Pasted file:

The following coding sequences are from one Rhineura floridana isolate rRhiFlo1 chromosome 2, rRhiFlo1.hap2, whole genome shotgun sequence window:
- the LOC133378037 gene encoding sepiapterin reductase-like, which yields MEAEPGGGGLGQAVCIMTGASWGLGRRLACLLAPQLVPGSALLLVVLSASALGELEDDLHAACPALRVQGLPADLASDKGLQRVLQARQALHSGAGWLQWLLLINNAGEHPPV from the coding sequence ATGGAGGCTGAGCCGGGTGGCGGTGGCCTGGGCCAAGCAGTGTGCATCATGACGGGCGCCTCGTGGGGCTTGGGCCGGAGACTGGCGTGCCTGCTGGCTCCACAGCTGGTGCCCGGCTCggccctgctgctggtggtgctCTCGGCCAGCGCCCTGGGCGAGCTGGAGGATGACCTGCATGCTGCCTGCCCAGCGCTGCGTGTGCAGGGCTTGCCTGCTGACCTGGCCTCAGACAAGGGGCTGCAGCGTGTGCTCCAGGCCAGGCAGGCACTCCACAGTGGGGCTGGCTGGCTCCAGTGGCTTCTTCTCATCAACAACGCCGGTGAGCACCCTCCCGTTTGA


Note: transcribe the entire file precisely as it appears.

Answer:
The following coding sequences are from one Rhineura floridana isolate rRhiFlo1 chromosome 2, rRhiFlo1.hap2, whole genome shotgun sequence window:
- the LOC133378037 gene encoding sepiapterin reductase-like, which yields MEAEPGGGGLGQAVCIMTGASWGLGRRLACLLAPQLVPGSALLLVVLSASALGELEDDLHAACPALRVQGLPADLASDKGLQRVLQARQALHSGAGWLQWLLLINNAGEHPPV from the coding sequence ATGGAGGCTGAGCCGGGTGGCGGTGGCCTGGGCCAAGCAGTGTGCATCATGACGGGCGCCTCGTGGGGCTTGGGCCGGAGACTGGCGTGCCTGCTGGCTCCACAGCTGGTGCCCGGCTCggccctgctgctggtggtgctCTCGGCCAGCGCCCTGGGCGAGCTGGAGGATGACCTGCATGCTGCCTGCCCAGCGCTGCGTGTGCAGGGCTTGCCTGCTGACCTGGCCTCAGACAAGGGGCTGCAGCGTGTGCTCCAGGCCAGGCAGGCACTCCACAGTGGGGCTGGCTGGCTCCAGTGGCTTCTTCTCATCAACAACGCCGGTGAGCACCCTCCCGTTTGA